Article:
Basic Analysis of the Iris Data set Using Python
The Iris flower data is a multivariate data set introduced by the British statistician and biologist Ronald Fisher in his 1936 paper The use of multiple measurements in taxonomic problems as an example of linear discriminant analysis . It is sometimes called Anderson’s Iris data set because Edgar Anderson collected the data to quantify the morphologic variation of Iris flowers of three related species. Two of the three species were collected in the Gaspé Peninsula “all from the same pasture, and picked on the same day and measured at the same time by the same person with the same apparatus”.
The data set consists of 50 samples from each of three species of Iris (Iris setosa, Iris virginica and Iris versicolor). Four features were measured from each sample: the length and the width of the sepals and petals, in centimetres. Based on the combination of these four features, Fisher developed a linear discriminant model to distinguish the species from each other. (for more information ont the iris data set visit;
The data set:
The data set contains 150 observations of iris flowers. There are four columns of measurements of the flowers in centimeters. The fifth column is the species of the flower observed. All observed flowers belong to one of three species.
import all of the modules, functions and objects:
import pandasfrom pandas.tools.plotting import scatter_matriximport matplotlib.pyplot as pltfrom sklearn import model_selectionfrom sklearn.metrics import classification_reportfrom sklearn.metrics import confusion_matrixfrom sklearn.metrics import accuracy_scorefrom sklearn.linear_model import LogisticRegressionfrom sklearn.tree import DecisionTreeClassifierfrom sklearn.neighbors import KNeighborsClassifierfrom sklearn.discriminant_analysis import LinearDiscriminantAnalysisfrom sklearn.naive_bayes import GaussianNBfrom sklearn.svm import SVC
We are using pandas to load the data. We will also use pandas next to explore the data both with descriptive statistics and data visualization.
Note that we are specifying the names of each column when loading the data. This will help later when we explore the data.
dataset = pandas.read_csv('iris_dataset.csv')
After loading the data via pandas, we should checkout what the content is, description andvia the following:
dataset.head() #to check the first 10 rows of the data set
dataset.tail() #to check out last 10 row of the data set
dataset.describe() #to give a statistical summary about the dataset
dataframe.sample(5) #pops up 5 random rows from the data set
dataframe.isnull().sum() #checks out how many null info are on the dataset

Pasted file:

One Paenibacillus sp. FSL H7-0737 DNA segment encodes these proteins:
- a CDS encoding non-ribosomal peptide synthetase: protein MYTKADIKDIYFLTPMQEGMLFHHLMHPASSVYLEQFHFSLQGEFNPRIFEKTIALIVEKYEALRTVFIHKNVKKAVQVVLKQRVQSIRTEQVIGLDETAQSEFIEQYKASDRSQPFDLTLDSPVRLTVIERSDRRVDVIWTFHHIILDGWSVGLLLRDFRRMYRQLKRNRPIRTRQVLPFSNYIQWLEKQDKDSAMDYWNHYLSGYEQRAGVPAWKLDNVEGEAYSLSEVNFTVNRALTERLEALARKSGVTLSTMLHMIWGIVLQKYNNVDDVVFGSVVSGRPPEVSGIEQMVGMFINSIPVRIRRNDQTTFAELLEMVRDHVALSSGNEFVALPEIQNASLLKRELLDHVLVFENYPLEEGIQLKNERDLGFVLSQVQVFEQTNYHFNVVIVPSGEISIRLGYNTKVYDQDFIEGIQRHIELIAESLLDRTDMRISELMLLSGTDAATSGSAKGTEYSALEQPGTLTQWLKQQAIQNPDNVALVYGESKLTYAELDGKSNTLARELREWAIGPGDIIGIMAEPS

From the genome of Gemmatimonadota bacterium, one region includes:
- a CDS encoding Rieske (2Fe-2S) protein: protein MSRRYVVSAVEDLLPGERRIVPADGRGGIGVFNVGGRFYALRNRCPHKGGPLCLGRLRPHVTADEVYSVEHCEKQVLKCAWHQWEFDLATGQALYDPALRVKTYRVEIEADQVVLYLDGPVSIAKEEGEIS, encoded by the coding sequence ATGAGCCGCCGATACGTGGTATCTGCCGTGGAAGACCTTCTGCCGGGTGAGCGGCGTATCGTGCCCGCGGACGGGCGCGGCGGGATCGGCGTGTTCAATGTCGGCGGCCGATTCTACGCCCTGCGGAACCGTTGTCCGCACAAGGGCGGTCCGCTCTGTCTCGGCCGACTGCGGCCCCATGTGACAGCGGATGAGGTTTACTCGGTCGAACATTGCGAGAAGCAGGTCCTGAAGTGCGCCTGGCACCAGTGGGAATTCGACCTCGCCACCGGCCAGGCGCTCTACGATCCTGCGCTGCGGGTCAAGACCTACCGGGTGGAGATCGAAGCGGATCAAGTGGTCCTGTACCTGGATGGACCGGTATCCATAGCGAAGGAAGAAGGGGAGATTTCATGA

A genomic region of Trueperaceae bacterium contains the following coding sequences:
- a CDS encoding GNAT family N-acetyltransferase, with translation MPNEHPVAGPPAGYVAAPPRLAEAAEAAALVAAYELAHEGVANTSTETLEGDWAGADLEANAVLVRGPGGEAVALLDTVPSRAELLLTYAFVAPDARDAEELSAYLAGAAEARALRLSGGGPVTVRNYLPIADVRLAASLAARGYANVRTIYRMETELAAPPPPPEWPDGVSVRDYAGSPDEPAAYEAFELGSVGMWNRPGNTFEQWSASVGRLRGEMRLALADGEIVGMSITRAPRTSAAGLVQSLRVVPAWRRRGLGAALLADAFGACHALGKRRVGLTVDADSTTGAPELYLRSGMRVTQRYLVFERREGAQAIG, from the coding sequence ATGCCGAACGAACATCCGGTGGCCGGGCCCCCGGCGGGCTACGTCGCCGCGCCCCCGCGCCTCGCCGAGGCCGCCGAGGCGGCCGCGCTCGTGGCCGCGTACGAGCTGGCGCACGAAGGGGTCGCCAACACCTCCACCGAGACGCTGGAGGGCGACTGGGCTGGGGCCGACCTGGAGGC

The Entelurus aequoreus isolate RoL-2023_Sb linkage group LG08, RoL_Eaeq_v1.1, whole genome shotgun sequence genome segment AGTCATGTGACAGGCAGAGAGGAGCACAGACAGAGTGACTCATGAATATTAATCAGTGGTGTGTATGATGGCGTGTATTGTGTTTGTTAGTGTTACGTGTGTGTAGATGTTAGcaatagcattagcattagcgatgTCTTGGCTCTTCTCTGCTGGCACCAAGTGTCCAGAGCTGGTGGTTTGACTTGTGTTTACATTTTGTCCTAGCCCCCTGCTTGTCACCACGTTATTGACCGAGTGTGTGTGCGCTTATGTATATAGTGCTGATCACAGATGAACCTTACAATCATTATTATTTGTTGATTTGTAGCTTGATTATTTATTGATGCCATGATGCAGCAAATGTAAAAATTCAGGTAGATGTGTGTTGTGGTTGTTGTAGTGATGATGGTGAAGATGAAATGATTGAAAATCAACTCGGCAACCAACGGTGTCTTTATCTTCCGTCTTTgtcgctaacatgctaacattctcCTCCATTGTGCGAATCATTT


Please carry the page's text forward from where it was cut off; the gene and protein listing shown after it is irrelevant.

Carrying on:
Now we visualize our data;
first with a boxplot which is going to be in the univariate form for each measurement.
# box and whisker plots
dataset.plot(kind='box', subplots=True, layout=(2,2), sharex=False, sharey=False)
We can also use histogram to analysis
Now we can also look at the interactions between the variables.
First, let’s look at scatterplots of all pairs of attributes. This can be helpful to spot structured relationships between input variables.
# scatter plot matrix
From here we can create a validation set for our dataset:
# Split-out validation dataset
array = dataset.values
X = array[:,0:4]
Y = array[:,4]
validation_size = 0.20
seed = 7
X_train, X_validation, Y_train, Y_validation = model_selection.train_test_split(X, Y, test_size=validation_size, random_state=seed)
We have splited the loaded dataset into two, 80% of which we will use to train our models and 20% that we will hold back as a validation dataset.
We will use 10-fold cross validation to estimate accuracy. This will split our dataset into 10 parts, train on 9 and test on 1 and repeat for all combinations of train-test splits.
# Test options and evaluation metric
seed = 7
scoring = 'accuracy'
We are using the metric of ‘accuracy‘ to evaluate models. This is a ratio of the number of correctly predicted instances in divided by the total number of instances in the dataset multiplied by 100 to give a percentage (e.g. 95% accurate). We will be using the scoring variable when we run build and evaluate each model next.
We are going to test the following algorithms to know which one is the best to to take care of our data set:
- Logistic Regression (LR)
- Linear Discriminant Analysis (LDA)
- K-Nearest Neighbors (KNN).
- Classification and Regression Trees (CART).
- Gaussian Naive Bayes (NB).
- Support Vector Machines (SVM).
This is a good mixture of simple linear (LR and LDA), nonlinear (KNN, CART, NB and SVM) algorithms.
# Spot Check Algorithms
models = 
# evaluate each model in turn
results = 
names = 
for name, model in models:
kfold = model_selection.KFold(n_splits=10, random_state=seed)
cv_results = model_selection.cross_val_score(model, X_train, Y_train, cv=kfold, scoring=scoring)
msg = "%s: %f (%f)" % (name, cv_results.mean(), cv_results.std())
We will have this output:
LR: 0.966667 (0.040825)
LDA: 0.975000 (0.038188)
KNN: 0.983333 (0.033333)
CART: 0.975000 (0.038188)
NB: 0.975000 (0.053359)
SVM: 0.981667 (0.025000)
Then we’ll choose the best algorithm: KNN seems to be the best with the value 0.983
# Make predictions on validation dataset
knn = KNeighborsClassifier()
predictions = knn.predict(X_validation)
The accuracy is 0.9 or 90%. The confusion matrix provides an indication of the three errors made. Finally, the classification report provides a breakdown of each class by precision, recall, f1-score and support showing excellent results (granted the validation dataset was small).
0.9[[ 7 0 0]
[ 0 11 1]
[ 0 2 9]]precision recall f1-score supportIris-setosa 1.00 1.00 1.00 7
Iris-versicolor 0.85 0.92 0.88 12
Iris-virginica 0.90 0.82 0.86 11avg / total 0.90 0.90 0.90 30
We have been able to analyse and make predictions with these few basic steps. Thanks for reading.